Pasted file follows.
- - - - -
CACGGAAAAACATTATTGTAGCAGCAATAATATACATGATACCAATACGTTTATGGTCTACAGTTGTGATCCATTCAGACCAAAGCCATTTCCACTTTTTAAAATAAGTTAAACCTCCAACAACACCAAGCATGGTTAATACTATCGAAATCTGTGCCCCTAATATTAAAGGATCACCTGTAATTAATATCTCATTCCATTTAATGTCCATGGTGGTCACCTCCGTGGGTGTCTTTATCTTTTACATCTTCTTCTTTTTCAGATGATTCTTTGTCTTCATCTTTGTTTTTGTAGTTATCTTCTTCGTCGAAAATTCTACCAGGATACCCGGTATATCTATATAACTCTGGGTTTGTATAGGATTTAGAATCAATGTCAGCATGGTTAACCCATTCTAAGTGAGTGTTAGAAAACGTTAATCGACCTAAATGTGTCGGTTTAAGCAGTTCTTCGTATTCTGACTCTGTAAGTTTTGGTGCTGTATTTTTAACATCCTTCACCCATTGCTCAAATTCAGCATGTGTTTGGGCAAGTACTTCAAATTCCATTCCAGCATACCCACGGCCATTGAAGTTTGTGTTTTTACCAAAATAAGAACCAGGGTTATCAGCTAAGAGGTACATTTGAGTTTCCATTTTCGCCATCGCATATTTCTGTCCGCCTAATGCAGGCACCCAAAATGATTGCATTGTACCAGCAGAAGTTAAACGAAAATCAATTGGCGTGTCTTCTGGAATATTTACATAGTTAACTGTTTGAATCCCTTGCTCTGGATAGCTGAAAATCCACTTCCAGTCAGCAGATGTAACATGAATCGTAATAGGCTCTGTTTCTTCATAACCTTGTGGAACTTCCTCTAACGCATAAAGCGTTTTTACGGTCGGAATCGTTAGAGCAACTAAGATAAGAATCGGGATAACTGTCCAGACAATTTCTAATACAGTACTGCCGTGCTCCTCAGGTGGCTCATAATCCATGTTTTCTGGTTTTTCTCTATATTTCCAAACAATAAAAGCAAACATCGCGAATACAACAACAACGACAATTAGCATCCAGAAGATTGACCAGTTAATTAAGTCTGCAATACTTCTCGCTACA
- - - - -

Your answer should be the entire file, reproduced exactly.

CACGGAAAAACATTATTGTAGCAGCAATAATATACATGATACCAATACGTTTATGGTCTACAGTTGTGATCCATTCAGACCAAAGCCATTTCCACTTTTTAAAATAAGTTAAACCTCCAACAACACCAAGCATGGTTAATACTATCGAAATCTGTGCCCCTAATATTAAAGGATCACCTGTAATTAATATCTCATTCCATTTAATGTCCATGGTGGTCACCTCCGTGGGTGTCTTTATCTTTTACATCTTCTTCTTTTTCAGATGATTCTTTGTCTTCATCTTTGTTTTTGTAGTTATCTTCTTCGTCGAAAATTCTACCAGGATACCCGGTATATCTATATAACTCTGGGTTTGTATAGGATTTAGAATCAATGTCAGCATGGTTAACCCATTCTAAGTGAGTGTTAGAAAACGTTAATCGACCTAAATGTGTCGGTTTAAGCAGTTCTTCGTATTCTGACTCTGTAAGTTTTGGTGCTGTATTTTTAACATCCTTCACCCATTGCTCAAATTCAGCATGTGTTTGGGCAAGTACTTCAAATTCCATTCCAGCATACCCACGGCCATTGAAGTTTGTGTTTTTACCAAAATAAGAACCAGGGTTATCAGCTAAGAGGTACATTTGAGTTTCCATTTTCGCCATCGCATATTTCTGTCCGCCTAATGCAGGCACCCAAAATGATTGCATTGTACCAGCAGAAGTTAAACGAAAATCAATTGGCGTGTCTTCTGGAATATTTACATAGTTAACTGTTTGAATCCCTTGCTCTGGATAGCTGAAAATCCACTTCCAGTCAGCAGATGTAACATGAATCGTAATAGGCTCTGTTTCTTCATAACCTTGTGGAACTTCCTCTAACGCATAAAGCGTTTTTACGGTCGGAATCGTTAGAGCAACTAAGATAAGAATCGGGATAACTGTCCAGACAATTTCTAATACAGTACTGCCGTGCTCCTCAGGTGGCTCATAATCCATGTTTTCTGGTTTTTCTCTATATTTCCAAACAATAAAAGCAAACATCGCGAATACAACAACAACGACAATTAGCATCCAGAAGATTGACCAGTTAATTAAGTCTGCAATACTTCTCGCTACA